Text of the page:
By: Aram A. Gavoor
This article is a distillation of plenary session remarks that I delivered at the 21st Judicial Conference of the U.S. Court of International Trade at the Mayflower Hotel in Washington, DC on November 11, 2022.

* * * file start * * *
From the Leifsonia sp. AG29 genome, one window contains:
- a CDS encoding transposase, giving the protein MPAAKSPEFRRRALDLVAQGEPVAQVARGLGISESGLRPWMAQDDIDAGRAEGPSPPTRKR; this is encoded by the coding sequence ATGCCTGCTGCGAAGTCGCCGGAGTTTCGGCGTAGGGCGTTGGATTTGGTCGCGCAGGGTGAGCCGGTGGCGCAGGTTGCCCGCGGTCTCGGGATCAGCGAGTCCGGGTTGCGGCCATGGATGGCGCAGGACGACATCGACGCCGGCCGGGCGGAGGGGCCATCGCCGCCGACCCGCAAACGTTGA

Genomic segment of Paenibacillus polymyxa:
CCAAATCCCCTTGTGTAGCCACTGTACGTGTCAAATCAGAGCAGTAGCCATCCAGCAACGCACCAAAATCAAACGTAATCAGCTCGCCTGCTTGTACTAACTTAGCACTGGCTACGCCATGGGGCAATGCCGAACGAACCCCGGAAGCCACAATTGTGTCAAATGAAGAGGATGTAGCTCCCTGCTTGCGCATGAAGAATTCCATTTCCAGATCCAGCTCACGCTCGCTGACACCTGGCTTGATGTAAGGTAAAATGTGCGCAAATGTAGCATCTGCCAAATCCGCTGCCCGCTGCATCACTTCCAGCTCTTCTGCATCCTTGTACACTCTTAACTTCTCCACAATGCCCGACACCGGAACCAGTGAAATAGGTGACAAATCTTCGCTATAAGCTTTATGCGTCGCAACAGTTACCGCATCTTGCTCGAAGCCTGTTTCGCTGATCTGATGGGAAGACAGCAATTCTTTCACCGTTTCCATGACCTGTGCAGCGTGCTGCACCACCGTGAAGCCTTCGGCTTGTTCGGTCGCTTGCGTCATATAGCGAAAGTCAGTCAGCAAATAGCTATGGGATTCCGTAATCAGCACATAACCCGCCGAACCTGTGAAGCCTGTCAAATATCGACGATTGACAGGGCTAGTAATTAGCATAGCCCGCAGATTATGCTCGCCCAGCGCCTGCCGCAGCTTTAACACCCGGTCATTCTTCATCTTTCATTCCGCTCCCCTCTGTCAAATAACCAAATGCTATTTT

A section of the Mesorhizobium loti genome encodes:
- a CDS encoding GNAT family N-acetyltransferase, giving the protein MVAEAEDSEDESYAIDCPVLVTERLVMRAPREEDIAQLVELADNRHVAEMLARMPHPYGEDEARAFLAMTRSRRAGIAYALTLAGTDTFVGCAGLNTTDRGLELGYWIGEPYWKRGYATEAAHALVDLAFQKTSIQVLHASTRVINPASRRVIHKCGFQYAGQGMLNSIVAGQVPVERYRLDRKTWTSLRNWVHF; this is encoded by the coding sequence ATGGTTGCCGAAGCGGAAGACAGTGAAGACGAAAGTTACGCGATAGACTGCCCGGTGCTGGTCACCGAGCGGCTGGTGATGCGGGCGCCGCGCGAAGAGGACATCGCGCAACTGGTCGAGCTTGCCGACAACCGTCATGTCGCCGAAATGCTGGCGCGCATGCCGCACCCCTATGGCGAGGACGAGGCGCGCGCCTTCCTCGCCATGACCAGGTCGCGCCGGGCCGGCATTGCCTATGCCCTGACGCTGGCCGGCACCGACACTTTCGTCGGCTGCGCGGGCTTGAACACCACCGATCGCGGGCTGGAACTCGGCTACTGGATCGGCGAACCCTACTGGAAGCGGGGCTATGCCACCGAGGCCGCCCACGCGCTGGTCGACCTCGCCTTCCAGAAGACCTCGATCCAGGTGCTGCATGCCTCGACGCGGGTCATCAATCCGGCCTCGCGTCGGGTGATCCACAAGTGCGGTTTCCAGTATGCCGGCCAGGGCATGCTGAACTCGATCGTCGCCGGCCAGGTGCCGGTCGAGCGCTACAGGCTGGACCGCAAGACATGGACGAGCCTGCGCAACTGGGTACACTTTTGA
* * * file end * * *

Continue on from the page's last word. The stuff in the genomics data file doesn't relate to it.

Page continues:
The regulation of international trade has a long and storied history in the United States since the Founding Era. The framers of the Constitution thought it sufficiently important to enumerate the regulation of “commerce with foreign nations” among the numerous Article I Foreign Affairs powers juxtaposed against the executive Vesting Clause, Take Care Clause, and Foreign Affairs and Commander in Chief powers of Article II. Further, international trade policy issues have a significant place in contemporary domestic American politics, especially in the Trump and Biden administrations. The contemporary regulation of international trade is principally governed by numerous statutes that are administered across several executive branch agencies.